From Frightening Experience to New Technology
From that frightening ambulance experience, Joanne Lang recognized that while she had Facebook for friends and LinkedIn for business, there was nothing in the middle to manage her home life. Based on her experiences as the mother of four children, she designed AboutOne, a patent pending technology that merges the power of cloud-based business tools with the fun, user-friendly features of social media apps.
The online organizer not only replaces the file cabinets, notebooks, and various tools that families use to store household information, but also saves time by automatically using family members’ existing contacts and calendar apps to organize information so it’s available whenever needed. Users, especially military families, caregivers for chronically ill family members or elderly parents, and grandparents, use the system for personal health records, contacts, home inventories, school records, photos and memories.
Social Entrepreneur Personified
Although Lang’s business idea sprang from her not wanting any other parent to go through what she went through, she also knew she had to be financially successful to make her idea an ongoing reality.
She is the personification of a “social entrepreneur.”
Looking at the impact that a business can have on society, The Economist defines a social entrepreneur as having more than the sole goal of making a profit—they try to meet a need “in an innovative, profitable, and socially responsible way.”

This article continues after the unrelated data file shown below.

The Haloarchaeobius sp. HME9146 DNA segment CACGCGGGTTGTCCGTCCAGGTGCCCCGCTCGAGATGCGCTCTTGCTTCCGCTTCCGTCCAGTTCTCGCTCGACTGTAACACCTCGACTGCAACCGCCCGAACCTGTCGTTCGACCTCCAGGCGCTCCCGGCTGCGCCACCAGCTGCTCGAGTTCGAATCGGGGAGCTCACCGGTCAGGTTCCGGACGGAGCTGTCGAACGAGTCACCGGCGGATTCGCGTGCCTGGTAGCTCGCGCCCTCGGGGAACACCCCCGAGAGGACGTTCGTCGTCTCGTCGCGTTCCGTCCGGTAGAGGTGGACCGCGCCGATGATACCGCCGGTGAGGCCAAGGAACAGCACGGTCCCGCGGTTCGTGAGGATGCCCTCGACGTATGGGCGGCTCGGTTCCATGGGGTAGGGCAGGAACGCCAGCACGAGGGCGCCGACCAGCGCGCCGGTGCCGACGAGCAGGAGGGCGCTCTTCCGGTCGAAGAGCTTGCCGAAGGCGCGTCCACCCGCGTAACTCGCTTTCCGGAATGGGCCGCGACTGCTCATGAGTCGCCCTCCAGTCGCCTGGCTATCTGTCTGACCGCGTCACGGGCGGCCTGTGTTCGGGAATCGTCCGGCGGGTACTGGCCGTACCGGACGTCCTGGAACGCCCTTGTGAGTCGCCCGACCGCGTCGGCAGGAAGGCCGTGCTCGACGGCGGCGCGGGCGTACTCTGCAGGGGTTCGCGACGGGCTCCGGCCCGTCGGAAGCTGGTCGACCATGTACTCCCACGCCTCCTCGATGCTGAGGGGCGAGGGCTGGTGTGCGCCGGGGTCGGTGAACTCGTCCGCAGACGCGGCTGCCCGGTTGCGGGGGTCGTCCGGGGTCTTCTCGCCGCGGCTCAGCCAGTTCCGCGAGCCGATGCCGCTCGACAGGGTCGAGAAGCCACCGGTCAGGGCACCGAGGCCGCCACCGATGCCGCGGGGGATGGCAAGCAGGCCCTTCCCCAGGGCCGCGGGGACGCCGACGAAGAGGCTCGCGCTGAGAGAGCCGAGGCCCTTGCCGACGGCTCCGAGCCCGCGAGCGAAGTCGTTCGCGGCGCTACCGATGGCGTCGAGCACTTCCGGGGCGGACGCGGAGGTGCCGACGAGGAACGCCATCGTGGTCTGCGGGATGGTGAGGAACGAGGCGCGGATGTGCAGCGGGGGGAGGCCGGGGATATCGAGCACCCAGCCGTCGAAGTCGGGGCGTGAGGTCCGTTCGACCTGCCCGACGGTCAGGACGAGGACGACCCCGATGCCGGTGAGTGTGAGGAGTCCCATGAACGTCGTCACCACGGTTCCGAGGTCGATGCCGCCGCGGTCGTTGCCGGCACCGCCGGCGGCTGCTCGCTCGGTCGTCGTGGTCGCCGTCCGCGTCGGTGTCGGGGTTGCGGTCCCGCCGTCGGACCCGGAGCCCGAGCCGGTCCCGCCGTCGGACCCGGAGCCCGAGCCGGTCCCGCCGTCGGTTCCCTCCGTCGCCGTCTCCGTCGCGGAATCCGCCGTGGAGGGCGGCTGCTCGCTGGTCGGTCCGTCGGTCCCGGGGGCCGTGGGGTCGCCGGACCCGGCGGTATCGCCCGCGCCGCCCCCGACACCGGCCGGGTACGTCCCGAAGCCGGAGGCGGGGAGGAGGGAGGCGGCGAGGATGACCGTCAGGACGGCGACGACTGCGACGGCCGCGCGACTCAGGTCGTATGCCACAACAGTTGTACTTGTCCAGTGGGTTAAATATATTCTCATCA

Her technology is innovative. She raised over $4 million in venture capital from normally risk-averse Philadelphia area investors, and 2014 revenue is expected to be in the seven digits range. She provides flexible hours for her 10 employees, mentors in Tech Girls to encourage girls to enter technology, and has instituted a “Comeback Mom” initiative for mothers to re-enter the workforce after taking time off for child-rearing.
Advice for Start-Ups: Aim Higher
Lang has two pieces of advice for entrepreneurial spirits considering a new venture. First, aim even higher than you think possible. She feels one of the biggest failures in life is to not aim high enough.
Second, team up with people who balance your strengths and are opposite in skills and approaches. As long as they believe in the same mission, a diverse team thinks through a variety of potentially bad scenarios and finds a wider array of opportunities. Significantly, they also provide support during the emotional ups and downs the entrepreneur will invariably encounter.
In Leadership Insights, Suzanne F. Kaplan, President of Talent Balance and GPSEG colleague, interviews and writes about outstanding leaders to share their stories and experiences. Although we've all probably read some of the thousands of publications on leadership, it's the personal insights that Suzanne will be capturing for our benefit.
We welcome your comments and suggestions of other CEOs and leaders, including those not well known to GPSEG, whom you would like to see featured in future columns.